I must own that the first half-hour got me a little exasperated, such that I was saying to myself "Oh, come off it! Can people really be that gullible?"  I was even beginning to think that the film-makers were sniggering up their sleeves while attempting to hoodwink the audience. If it had been fiction it certainly would not have worked, with the audience laughing at its absurdity.

After the opening third or so I started being drawn in and was soon hooked. As the titular 'imposter' embellished his already preposterous tale with even wilder claims it begins to get so surreal that one looked forward to someone who was going to inject some sanity into proceedings, which duly happened.
If there is anything to be learnt from the story it's the extent to which some people will twist or totally ignore hard evidence put before their very eyes in order to avoid facing the possibility that their belief might be erroneous. It's as though what they want to believe is so bound up with their own identities that any attempt to shift that position leaves them feeling exposed and vulnerable. So they cling onto their belief as a 'safety net' in order to maintain a feeling of security. (It's probably plain that I'm seeing a parallel here with politics and religion - an analogy which I haven't seen made in any of the reviews of this film which I've read to date, though I maintain it is a valid comparison).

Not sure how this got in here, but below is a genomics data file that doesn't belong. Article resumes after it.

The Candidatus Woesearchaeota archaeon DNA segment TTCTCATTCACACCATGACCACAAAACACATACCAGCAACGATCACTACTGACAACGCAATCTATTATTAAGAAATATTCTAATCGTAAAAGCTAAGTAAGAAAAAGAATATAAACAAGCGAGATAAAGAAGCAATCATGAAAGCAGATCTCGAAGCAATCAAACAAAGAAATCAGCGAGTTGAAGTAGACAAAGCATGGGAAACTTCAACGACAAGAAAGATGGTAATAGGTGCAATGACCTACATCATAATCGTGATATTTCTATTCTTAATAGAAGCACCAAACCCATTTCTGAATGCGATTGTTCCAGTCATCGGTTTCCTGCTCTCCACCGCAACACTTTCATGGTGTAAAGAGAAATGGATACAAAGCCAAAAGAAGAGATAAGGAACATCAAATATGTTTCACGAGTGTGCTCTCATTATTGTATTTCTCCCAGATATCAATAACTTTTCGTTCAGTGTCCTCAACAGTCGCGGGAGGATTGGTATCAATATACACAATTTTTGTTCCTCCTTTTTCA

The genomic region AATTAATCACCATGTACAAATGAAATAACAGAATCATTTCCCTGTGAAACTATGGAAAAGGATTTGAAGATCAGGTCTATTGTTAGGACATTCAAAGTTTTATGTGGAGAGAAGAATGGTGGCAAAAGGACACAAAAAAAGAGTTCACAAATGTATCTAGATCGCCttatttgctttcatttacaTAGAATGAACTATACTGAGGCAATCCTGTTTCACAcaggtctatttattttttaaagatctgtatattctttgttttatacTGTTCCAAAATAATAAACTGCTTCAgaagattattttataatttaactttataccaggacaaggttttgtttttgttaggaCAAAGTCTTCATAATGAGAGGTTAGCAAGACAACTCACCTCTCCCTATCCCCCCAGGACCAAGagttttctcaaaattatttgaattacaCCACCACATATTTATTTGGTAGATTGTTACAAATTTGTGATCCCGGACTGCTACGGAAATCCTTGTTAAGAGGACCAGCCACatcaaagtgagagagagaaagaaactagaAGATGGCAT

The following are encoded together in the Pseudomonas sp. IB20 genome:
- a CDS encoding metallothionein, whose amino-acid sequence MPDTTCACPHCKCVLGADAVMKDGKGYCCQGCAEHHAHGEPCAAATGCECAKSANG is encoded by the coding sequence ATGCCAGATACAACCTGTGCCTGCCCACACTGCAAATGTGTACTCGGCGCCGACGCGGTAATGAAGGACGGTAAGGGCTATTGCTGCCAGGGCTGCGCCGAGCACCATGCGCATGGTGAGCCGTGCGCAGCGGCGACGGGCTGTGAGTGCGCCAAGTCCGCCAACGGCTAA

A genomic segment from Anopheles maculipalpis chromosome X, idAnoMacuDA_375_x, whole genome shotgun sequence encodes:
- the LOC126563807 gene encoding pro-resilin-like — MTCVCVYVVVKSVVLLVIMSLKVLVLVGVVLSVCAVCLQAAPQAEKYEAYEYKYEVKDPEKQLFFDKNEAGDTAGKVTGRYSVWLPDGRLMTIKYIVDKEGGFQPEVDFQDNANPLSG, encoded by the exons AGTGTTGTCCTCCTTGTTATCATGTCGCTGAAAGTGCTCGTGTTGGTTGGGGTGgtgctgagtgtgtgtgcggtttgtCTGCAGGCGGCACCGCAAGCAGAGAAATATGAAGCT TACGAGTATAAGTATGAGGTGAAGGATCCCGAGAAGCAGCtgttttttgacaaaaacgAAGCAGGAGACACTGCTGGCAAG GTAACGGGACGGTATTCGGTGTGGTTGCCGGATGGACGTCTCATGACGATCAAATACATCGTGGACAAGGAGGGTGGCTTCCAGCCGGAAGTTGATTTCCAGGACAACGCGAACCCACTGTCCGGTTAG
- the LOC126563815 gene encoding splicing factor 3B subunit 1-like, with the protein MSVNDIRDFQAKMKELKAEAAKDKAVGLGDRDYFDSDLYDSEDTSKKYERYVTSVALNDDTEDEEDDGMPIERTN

It's been a little time since I recommended a film, but this one I will - with a rating of.....7.5/10

Saturday, 25 August 2012

My 'Pussy Drop-in Centre' flourishes, while I have to scrimp!

Meet 'Patchy', the latest 'regular'. Started coming here about six weeks ago, he now comes in twice a day most days, and with an appetite equivalent to two.

His 'real' name is 'Jack', but I don't think it's pussy-ish enough, so I call him Patchy, to which he now responds.